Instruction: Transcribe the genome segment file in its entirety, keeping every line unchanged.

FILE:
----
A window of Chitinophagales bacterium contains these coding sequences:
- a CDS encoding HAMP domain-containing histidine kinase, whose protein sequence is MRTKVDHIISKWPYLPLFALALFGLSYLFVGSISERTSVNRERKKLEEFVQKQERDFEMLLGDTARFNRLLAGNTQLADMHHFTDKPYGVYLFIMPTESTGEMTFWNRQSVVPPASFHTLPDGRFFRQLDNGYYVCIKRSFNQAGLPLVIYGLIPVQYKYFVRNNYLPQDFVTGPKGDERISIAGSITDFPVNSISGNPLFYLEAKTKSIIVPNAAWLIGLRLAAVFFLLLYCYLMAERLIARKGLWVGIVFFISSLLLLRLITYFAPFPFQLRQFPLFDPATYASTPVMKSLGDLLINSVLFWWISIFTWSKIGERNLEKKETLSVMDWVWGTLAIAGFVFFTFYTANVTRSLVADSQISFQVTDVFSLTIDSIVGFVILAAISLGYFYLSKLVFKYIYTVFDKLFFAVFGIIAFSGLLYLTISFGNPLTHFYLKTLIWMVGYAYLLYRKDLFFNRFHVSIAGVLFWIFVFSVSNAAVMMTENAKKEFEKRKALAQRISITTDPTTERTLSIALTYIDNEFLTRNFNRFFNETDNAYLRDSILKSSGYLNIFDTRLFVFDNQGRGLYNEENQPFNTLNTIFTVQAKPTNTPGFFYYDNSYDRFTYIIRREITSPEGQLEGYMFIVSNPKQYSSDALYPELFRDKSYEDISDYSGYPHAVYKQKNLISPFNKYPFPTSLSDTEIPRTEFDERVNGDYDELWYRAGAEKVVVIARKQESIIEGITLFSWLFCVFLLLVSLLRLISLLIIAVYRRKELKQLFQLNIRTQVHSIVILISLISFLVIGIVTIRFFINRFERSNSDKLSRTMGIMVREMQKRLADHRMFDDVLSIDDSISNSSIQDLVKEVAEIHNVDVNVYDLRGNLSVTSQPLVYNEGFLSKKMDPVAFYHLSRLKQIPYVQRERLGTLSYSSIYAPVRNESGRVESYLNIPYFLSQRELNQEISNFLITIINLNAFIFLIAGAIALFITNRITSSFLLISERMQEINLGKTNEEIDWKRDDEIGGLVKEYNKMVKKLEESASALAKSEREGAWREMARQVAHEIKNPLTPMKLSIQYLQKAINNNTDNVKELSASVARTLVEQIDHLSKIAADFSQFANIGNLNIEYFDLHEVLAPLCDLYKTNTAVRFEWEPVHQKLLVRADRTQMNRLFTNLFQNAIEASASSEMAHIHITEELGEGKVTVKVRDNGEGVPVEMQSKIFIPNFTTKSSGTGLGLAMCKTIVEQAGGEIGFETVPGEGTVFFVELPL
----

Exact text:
A window of Chitinophagales bacterium contains these coding sequences:
- a CDS encoding HAMP domain-containing histidine kinase, whose protein sequence is MRTKVDHIISKWPYLPLFALALFGLSYLFVGSISERTSVNRERKKLEEFVQKQERDFEMLLGDTARFNRLLAGNTQLADMHHFTDKPYGVYLFIMPTESTGEMTFWNRQSVVPPASFHTLPDGRFFRQLDNGYYVCIKRSFNQAGLPLVIYGLIPVQYKYFVRNNYLPQDFVTGPKGDERISIAGSITDFPVNSISGNPLFYLEAKTKSIIVPNAAWLIGLRLAAVFFLLLYCYLMAERLIARKGLWVGIVFFISSLLLLRLITYFAPFPFQLRQFPLFDPATYASTPVMKSLGDLLINSVLFWWISIFTWSKIGERNLEKKETLSVMDWVWGTLAIAGFVFFTFYTANVTRSLVADSQISFQVTDVFSLTIDSIVGFVILAAISLGYFYLSKLVFKYIYTVFDKLFFAVFGIIAFSGLLYLTISFGNPLTHFYLKTLIWMVGYAYLLYRKDLFFNRFHVSIAGVLFWIFVFSVSNAAVMMTENAKKEFEKRKALAQRISITTDPTTERTLSIALTYIDNEFLTRNFNRFFNETDNAYLRDSILKSSGYLNIFDTRLFVFDNQGRGLYNEENQPFNTLNTIFTVQAKPTNTPGFFYYDNSYDRFTYIIRREITSPEGQLEGYMFIVSNPKQYSSDALYPELFRDKSYEDISDYSGYPHAVYKQKNLISPFNKYPFPTSLSDTEIPRTEFDERVNGDYDELWYRAGAEKVVVIARKQESIIEGITLFSWLFCVFLLLVSLLRLISLLIIAVYRRKELKQLFQLNIRTQVHSIVILISLISFLVIGIVTIRFFINRFERSNSDKLSRTMGIMVREMQKRLADHRMFDDVLSIDDSISNSSIQDLVKEVAEIHNVDVNVYDLRGNLSVTSQPLVYNEGFLSKKMDPVAFYHLSRLKQIPYVQRERLGTLSYSSIYAPVRNESGRVESYLNIPYFLSQRELNQEISNFLITIINLNAFIFLIAGAIALFITNRITSSFLLISERMQEINLGKTNEEIDWKRDDEIGGLVKEYNKMVKKLEESASALAKSEREGAWREMARQVAHEIKNPLTPMKLSIQYLQKAINNNTDNVKELSASVARTLVEQIDHLSKIAADFSQFANIGNLNIEYFDLHEVLAPLCDLYKTNTAVRFEWEPVHQKLLVRADRTQMNRLFTNLFQNAIEASASSEMAHIHITEELGEGKVTVKVRDNGEGVPVEMQSKIFIPNFTTKSSGTGLGLAMCKTIVEQAGGEIGFETVPGEGTVFFVELPL